Photographing a Gypsy's Story
A project involving one of the most misunderstood groups of people or gypsies is challenging in its own right. Even if you happen to live in a region where they normally move about they tend to be quite private in all of their endeavors and will rarely allow an outsider to enter much less photograph them.
However, with kindness and respect as well as perhaps some form of payment this can usually be arranged.
One must approach them first and ask to be allowed to record their images, not doing so will more than likely be taken as a sign of disrespect. And not all gypsies are the same. Their customs and relationships vary from country to country.
"The Romani are an ethnic group living mostly in Europe, who trace their origins to the Indian Subcontinent. Romani are widely known in the English-speaking world by the exonym Gypsies(or Gipsies).
They are known collectively in the Romani language as Romane or Rromane (depending on the dialect concerned) and also as Romany, Romanies, Romanis, Roma or Roms.
Romani are widely dispersed, with their largest concentrated populations in Europe, especially the Roma of Central and Eastern Europe and Anatolia, followed by the Kale of Iberia and Southern France." Wikipedia
We are not referring to photographing them while they are in public places perhaps conducting a performance. We are talking about recording images on their own turf; where they live, how the interact with each other, how they dress and generally the theme focuses on photographing people while they are themselves instead of performers.
Barring the opportunity of locating real gypsies, then you can re-create their habits and clothing styles with costumes and props but this is almost never the same. Do this as a last resort since nothing is better than an original.
You will notice that most have a flair of personality which is very unique as well as a carefree spirit which is envied by many. These two qualities are what makes photographing them such a pleasure. Finding them and gaining their trust is the challenge.
You will probably have to take a trip to Europe and actively seek them in order to properly conduct the project and record true images.
Regardless of how you approach the shoot or how you photograph them you should attempt to show a different view of their lives.
Everyone is familiar with or have an image of how gypsies dress and everyone is aware that they mostly make a living by doing street performances in exchange for donations.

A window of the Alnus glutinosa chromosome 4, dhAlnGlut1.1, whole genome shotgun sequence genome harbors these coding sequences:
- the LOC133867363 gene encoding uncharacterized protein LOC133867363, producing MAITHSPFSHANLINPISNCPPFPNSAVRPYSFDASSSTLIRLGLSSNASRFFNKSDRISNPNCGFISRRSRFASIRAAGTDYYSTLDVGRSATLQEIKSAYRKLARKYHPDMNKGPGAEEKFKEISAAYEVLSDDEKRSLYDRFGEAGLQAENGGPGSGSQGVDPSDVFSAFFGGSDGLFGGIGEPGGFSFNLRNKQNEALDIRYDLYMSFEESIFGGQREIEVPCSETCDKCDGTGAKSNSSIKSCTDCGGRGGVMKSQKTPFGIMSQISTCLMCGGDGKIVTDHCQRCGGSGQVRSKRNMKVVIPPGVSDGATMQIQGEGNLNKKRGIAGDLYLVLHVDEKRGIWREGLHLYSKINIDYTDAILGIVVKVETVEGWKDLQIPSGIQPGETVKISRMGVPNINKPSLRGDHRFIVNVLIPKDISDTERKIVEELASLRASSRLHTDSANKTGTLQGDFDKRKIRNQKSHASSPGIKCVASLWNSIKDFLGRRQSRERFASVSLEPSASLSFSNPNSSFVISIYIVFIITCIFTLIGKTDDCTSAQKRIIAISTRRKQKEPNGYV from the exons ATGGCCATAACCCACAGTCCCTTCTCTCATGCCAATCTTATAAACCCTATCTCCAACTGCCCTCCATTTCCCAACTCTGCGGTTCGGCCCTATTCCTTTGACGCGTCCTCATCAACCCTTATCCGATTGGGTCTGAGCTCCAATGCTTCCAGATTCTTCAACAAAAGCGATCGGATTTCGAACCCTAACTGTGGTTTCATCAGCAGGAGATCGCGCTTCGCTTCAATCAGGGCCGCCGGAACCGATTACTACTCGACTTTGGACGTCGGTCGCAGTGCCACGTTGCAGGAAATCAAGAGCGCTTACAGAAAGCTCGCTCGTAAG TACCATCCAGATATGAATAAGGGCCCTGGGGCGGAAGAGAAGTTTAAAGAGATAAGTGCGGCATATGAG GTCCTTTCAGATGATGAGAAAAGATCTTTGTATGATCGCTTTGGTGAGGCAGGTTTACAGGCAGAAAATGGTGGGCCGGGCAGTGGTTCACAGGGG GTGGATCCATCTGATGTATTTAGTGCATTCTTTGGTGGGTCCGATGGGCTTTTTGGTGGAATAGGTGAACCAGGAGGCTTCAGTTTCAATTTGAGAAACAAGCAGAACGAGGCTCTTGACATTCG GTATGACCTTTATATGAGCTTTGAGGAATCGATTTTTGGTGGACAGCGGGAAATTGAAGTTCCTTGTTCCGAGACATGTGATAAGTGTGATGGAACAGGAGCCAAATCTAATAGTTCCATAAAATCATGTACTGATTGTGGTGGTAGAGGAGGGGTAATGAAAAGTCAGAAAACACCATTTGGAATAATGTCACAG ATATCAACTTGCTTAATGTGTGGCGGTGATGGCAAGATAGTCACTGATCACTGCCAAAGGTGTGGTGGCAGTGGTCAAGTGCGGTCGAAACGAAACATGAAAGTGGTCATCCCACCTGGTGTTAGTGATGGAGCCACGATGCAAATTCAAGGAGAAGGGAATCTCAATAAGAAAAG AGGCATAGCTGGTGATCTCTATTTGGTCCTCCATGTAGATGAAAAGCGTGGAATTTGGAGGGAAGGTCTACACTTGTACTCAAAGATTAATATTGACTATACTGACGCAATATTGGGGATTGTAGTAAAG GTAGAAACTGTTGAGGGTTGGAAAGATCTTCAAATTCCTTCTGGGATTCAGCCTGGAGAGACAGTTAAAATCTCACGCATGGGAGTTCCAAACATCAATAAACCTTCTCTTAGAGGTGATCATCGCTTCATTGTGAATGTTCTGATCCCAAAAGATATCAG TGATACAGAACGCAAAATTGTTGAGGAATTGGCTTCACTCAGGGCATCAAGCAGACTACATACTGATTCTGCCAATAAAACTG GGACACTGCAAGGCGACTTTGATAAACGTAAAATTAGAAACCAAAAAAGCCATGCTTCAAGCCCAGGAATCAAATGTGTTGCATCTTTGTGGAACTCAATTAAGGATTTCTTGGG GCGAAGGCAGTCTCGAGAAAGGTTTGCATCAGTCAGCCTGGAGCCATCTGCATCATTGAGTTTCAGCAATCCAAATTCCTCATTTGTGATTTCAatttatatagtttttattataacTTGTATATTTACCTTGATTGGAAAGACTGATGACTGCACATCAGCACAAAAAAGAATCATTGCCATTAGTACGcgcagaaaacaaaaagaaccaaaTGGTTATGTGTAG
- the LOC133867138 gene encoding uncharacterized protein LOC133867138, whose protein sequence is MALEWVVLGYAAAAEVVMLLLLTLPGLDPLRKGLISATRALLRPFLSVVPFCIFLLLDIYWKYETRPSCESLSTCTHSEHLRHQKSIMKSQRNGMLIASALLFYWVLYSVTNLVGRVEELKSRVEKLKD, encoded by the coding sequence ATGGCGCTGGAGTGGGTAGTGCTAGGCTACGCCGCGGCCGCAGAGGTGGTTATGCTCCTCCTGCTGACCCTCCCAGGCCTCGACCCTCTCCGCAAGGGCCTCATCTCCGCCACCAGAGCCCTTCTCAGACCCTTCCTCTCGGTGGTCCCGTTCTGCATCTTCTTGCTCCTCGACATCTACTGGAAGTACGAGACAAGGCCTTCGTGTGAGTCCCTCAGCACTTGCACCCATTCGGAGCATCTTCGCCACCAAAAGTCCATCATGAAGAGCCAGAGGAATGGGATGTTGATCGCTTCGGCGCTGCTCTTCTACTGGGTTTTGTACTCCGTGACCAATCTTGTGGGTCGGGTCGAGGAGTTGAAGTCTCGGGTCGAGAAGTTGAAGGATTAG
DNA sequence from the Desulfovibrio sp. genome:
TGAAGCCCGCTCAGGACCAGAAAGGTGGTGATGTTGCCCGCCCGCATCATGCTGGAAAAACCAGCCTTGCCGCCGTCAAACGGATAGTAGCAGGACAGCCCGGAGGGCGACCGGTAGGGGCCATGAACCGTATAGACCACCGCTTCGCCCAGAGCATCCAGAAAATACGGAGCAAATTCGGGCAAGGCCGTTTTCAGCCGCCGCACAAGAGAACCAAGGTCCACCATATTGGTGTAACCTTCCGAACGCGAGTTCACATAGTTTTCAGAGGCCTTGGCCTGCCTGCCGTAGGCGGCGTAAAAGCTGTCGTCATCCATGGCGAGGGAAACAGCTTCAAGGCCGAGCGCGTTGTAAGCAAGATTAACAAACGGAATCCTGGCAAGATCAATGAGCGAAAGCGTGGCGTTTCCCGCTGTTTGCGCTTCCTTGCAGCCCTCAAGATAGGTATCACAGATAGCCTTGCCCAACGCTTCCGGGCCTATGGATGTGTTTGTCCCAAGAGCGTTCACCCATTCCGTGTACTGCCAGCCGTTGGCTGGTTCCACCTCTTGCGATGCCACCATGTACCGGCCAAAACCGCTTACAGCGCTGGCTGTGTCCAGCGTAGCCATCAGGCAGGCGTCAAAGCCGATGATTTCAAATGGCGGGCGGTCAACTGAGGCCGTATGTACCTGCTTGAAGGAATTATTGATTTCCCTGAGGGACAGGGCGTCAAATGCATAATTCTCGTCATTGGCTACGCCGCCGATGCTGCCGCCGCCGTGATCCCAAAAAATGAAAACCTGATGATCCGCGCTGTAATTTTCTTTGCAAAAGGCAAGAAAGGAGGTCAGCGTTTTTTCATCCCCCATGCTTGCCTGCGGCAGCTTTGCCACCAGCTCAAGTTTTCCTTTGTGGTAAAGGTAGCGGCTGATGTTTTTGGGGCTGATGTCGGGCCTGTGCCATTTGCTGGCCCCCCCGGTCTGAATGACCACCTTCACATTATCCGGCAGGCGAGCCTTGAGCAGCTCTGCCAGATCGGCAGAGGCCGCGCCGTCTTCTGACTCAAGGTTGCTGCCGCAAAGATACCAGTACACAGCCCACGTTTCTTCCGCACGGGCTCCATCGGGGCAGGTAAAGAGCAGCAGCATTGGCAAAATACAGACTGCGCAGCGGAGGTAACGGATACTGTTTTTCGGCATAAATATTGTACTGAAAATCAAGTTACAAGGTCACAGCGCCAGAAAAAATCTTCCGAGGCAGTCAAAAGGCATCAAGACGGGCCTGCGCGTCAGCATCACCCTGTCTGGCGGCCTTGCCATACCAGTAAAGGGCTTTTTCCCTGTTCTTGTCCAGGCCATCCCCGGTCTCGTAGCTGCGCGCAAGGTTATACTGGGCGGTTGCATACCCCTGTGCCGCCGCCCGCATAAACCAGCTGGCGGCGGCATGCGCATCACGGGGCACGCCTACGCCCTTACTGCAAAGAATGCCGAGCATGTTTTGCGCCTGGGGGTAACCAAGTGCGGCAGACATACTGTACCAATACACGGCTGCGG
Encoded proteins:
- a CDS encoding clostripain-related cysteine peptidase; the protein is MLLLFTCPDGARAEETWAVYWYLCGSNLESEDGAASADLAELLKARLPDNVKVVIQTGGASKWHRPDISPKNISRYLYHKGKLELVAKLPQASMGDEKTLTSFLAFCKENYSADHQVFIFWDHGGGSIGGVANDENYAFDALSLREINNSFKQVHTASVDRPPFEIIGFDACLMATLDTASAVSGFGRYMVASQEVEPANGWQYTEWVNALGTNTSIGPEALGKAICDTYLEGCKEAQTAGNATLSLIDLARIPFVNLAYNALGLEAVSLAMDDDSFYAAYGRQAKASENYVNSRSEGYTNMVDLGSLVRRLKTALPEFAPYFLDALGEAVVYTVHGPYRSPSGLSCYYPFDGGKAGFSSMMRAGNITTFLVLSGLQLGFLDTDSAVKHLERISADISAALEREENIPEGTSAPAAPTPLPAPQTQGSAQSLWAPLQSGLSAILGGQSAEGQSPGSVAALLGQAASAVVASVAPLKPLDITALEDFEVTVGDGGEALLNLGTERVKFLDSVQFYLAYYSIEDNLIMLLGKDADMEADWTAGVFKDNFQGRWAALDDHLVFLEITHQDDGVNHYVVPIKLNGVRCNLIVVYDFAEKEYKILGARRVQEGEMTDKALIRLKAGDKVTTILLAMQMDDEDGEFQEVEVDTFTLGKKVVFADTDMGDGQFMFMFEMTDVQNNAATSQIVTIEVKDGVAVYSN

But what everyone may not be aware is that they are very religious and strong in their fervor and that they also have very strong family bonds, most treat possessions as belonging to the community, are free spirits and always find a way to make a celebration out of anything.
These are the most important factors that you should try to capture with your images. Not doing so renders your images as just part of the bunch; more of the same.
Another important factor is to try to showcase various denominations.
They may go by the different names; Gypsies (North America), Gitanos (Spain), Gitan (France) or Romani (Eastern Europe, parts of Asia and the official United Nation's name or clasification), live their lives in similar ways but each clan is distinctive and nationalistic in their ways, their beliefs and their traditions.
Representing them in their true fashion is part of what will make your images different from the usual and will help in making your images sell that much easier.
With that point made, aim to submit your photos to specialized photographic publications much like National Geographic.
Other possible venues to which to contact with your photographic gypsy project are fine art galleries, book publishers and any commercial entity which has as a goal to showcase the differences in cultures that make our planet home.
Off course always a good bet is to submit your photographs to most of the major photographic stock houses.
- Romanian Gypsies | Jeremy Sutton-Hibbert
Photographs from a Romanian roma gypsy camp, shot between 1990-2006, by Scotland-based photographer Jeremy Sutton-Hibbert. The images featured show portraits of roma, life in the gypsy camp, and the traditions and style of these once nomadic people.